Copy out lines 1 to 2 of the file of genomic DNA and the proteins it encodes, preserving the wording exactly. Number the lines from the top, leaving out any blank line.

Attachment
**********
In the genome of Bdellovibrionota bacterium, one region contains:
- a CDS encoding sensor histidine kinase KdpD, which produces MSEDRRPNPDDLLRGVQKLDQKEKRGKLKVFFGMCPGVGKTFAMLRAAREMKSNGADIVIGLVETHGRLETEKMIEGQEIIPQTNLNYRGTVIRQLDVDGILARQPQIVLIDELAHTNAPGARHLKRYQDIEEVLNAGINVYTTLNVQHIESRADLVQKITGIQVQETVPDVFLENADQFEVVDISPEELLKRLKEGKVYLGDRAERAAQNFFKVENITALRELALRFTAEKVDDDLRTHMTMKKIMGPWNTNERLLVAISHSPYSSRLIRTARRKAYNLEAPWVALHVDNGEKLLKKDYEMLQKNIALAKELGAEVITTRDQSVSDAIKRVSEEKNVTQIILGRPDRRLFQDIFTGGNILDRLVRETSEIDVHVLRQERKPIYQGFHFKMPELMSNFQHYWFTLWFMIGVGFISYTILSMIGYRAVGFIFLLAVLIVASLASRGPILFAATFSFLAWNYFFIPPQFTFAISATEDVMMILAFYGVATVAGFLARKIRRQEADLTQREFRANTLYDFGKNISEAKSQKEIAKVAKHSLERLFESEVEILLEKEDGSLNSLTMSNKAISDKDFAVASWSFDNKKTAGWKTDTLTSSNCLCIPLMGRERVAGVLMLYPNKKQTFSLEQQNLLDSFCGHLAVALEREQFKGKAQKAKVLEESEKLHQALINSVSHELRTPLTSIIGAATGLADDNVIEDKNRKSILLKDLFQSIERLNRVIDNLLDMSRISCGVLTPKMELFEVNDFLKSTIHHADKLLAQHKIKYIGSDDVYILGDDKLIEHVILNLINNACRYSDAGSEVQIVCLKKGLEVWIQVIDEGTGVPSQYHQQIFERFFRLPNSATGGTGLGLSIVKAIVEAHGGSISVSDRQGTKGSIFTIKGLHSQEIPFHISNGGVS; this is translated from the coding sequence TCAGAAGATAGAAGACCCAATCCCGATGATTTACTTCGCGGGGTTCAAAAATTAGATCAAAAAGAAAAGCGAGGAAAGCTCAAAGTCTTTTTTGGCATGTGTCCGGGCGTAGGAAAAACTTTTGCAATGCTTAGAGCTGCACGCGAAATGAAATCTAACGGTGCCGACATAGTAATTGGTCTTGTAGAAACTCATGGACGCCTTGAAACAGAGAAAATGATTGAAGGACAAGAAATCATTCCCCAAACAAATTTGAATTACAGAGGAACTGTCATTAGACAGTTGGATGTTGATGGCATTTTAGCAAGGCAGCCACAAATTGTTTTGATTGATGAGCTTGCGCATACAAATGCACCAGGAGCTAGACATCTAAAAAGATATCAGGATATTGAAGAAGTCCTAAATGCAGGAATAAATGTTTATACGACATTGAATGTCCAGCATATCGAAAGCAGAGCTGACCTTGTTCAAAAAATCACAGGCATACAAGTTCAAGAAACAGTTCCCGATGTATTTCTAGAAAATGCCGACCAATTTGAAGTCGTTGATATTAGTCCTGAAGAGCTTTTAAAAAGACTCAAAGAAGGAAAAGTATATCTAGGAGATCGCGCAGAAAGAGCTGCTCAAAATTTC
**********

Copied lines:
In the genome of Bdellovibrionota bacterium, one region contains:
- a CDS encoding sensor histidine kinase KdpD, which produces MSEDRRPNPDDLLRGVQKLDQKEKRGKLKVFFGMCPGVGKTFAMLRAAREMKSNGADIVIGLVETHGRLETEKMIEGQEIIPQTNLNYRGTVIRQLDVDGILARQPQIVLIDELAHTNAPGARHLKRYQDIEEVLNAGINVYTTLNVQHIESRADLVQKITGIQVQETVPDVFLENADQFEVVDISPEELLKRLKEGKVYLGDRAERAAQNFFKVENITALRELALRFTAEKVDDDLRTHMTMKKIMGPWNTNERLLVAISHSPYSSRLIRTARRKAYNLEAPWVALHVDNGEKLLKKDYEMLQKNIALAKELGAEVITTRDQSVSDAIKRVSEEKNVTQIILGRPDRRLFQDIFTGGNILDRLVRETSEIDVHVLRQERKPIYQGFHFKMPELMSNFQHYWFTLWFMIGVGFISYTILSMIGYRAVGFIFLLAVLIVASLASRGPILFAATFSFLAWNYFFIPPQFTFAISATEDVMMILAFYGVATVAGFLARKIRRQEADLTQREFRANTLYDFGKNISEAKSQKEIAKVAKHSLERLFESEVEILLEKEDGSLNSLTMSNKAISDKDFAVASWSFDNKKTAGWKTDTLTSSNCLCIPLMGRERVAGVLMLYPNKKQTFSLEQQNLLDSFCGHLAVALEREQFKGKAQKAKVLEESEKLHQALINSVSHELRTPLTSIIGAATGLADDNVIEDKNRKSILLKDLFQSIERLNRVIDNLLDMSRISCGVLTPKMELFEVNDFLKSTIHHADKLLAQHKIKYIGSDDVYILGDDKLIEHVILNLINNACRYSDAGSEVQIVCLKKGLEVWIQVIDEGTGVPSQYHQQIFERFFRLPNSATGGTGLGLSIVKAIVEAHGGSISVSDRQGTKGSIFTIKGLHSQEIPFHISNGGVS; this is translated from the coding sequence TCAGAAGATAGAAGACCCAATCCCGATGATTTACTTCGCGGGGTTCAAAAATTAGATCAAAAAGAAAAGCGAGGAAAGCTCAAAGTCTTTTTTGGCATGTGTCCGGGCGTAGGAAAAACTTTTGCAATGCTTAGAGCTGCACGCGAAATGAAATCTAACGGTGCCGACATAGTAATTGGTCTTGTAGAAACTCATGGACGCCTTGAAACAGAGAAAATGATTGAAGGACAAGAAATCATTCCCCAAACAAATTTGAATTACAGAGGAACTGTCATTAGACAGTTGGATGTTGATGGCATTTTAGCAAGGCAGCCACAAATTGTTTTGATTGATGAGCTTGCGCATACAAATGCACCAGGAGCTAGACATCTAAAAAGATATCAGGATATTGAAGAAGTCCTAAATGCAGGAATAAATGTTTATACGACATTGAATGTCCAGCATATCGAAAGCAGAGCTGACCTTGTTCAAAAAATCACAGGCATACAAGTTCAAGAAACAGTTCCCGATGTATTTCTAGAAAATGCCGACCAATTTGAAGTCGTTGATATTAGTCCTGAAGAGCTTTTAAAAAGACTCAAAGAAGGAAAAGTATATCTAGGAGATCGCGCAGAAAGAGCTGCTCAAAATTTC